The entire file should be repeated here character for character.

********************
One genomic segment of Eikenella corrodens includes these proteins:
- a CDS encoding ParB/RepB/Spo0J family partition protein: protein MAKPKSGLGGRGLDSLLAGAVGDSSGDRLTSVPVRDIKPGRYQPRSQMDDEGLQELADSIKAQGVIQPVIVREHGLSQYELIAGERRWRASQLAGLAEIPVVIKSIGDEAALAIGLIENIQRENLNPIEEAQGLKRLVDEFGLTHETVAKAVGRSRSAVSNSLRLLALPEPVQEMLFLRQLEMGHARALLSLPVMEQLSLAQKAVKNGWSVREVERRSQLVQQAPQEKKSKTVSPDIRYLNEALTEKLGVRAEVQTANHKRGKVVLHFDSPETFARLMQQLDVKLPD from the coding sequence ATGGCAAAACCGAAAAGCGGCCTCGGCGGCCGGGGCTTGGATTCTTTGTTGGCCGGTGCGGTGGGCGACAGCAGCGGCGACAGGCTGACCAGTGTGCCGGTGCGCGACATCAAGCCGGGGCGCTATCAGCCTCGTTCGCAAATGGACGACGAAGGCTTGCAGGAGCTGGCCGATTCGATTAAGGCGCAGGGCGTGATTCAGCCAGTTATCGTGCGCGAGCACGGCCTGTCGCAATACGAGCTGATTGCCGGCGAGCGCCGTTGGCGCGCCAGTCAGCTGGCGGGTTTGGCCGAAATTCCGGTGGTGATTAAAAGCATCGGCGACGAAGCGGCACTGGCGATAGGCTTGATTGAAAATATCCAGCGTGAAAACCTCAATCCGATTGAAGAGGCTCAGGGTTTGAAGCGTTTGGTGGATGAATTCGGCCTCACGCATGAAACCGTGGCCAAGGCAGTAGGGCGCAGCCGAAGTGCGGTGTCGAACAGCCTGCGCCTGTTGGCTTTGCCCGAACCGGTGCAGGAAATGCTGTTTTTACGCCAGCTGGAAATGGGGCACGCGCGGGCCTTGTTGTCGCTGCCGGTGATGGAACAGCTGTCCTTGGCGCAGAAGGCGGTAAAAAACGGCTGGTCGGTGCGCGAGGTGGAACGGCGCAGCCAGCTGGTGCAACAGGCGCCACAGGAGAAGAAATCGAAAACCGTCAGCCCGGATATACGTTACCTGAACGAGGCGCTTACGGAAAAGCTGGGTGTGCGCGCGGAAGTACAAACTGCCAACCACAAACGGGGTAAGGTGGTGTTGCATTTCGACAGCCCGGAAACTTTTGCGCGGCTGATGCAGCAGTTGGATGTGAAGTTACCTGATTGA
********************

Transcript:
One genomic segment of Eikenella corrodens includes these proteins:
- a CDS encoding ParB/RepB/Spo0J family partition protein: protein MAKPKSGLGGRGLDSLLAGAVGDSSGDRLTSVPVRDIKPGRYQPRSQMDDEGLQELADSIKAQGVIQPVIVREHGLSQYELIAGERRWRASQLAGLAEIPVVIKSIGDEAALAIGLIENIQRENLNPIEEAQGLKRLVDEFGLTHETVAKAVGRSRSAVSNSLRLLALPEPVQEMLFLRQLEMGHARALLSLPVMEQLSLAQKAVKNGWSVREVERRSQLVQQAPQEKKSKTVSPDIRYLNEALTEKLGVRAEVQTANHKRGKVVLHFDSPETFARLMQQLDVKLPD from the coding sequence ATGGCAAAACCGAAAAGCGGCCTCGGCGGCCGGGGCTTGGATTCTTTGTTGGCCGGTGCGGTGGGCGACAGCAGCGGCGACAGGCTGACCAGTGTGCCGGTGCGCGACATCAAGCCGGGGCGCTATCAGCCTCGTTCGCAAATGGACGACGAAGGCTTGCAGGAGCTGGCCGATTCGATTAAGGCGCAGGGCGTGATTCAGCCAGTTATCGTGCGCGAGCACGGCCTGTCGCAATACGAGCTGATTGCCGGCGAGCGCCGTTGGCGCGCCAGTCAGCTGGCGGGTTTGGCCGAAATTCCGGTGGTGATTAAAAGCATCGGCGACGAAGCGGCACTGGCGATAGGCTTGATTGAAAATATCCAGCGTGAAAACCTCAATCCGATTGAAGAGGCTCAGGGTTTGAAGCGTTTGGTGGATGAATTCGGCCTCACGCATGAAACCGTGGCCAAGGCAGTAGGGCGCAGCCGAAGTGCGGTGTCGAACAGCCTGCGCCTGTTGGCTTTGCCCGAACCGGTGCAGGAAATGCTGTTTTTACGCCAGCTGGAAATGGGGCACGCGCGGGCCTTGTTGTCGCTGCCGGTGATGGAACAGCTGTCCTTGGCGCAGAAGGCGGTAAAAAACGGCTGGTCGGTGCGCGAGGTGGAACGGCGCAGCCAGCTGGTGCAACAGGCGCCACAGGAGAAGAAATCGAAAACCGTCAGCCCGGATATACGTTACCTGAACGAGGCGCTTACGGAAAAGCTGGGTGTGCGCGCGGAAGTACAAACTGCCAACCACAAACGGGGTAAGGTGGTGTTGCATTTCGACAGCCCGGAAACTTTTGCGCGGCTGATGCAGCAGTTGGATGTGAAGTTACCTGATTGA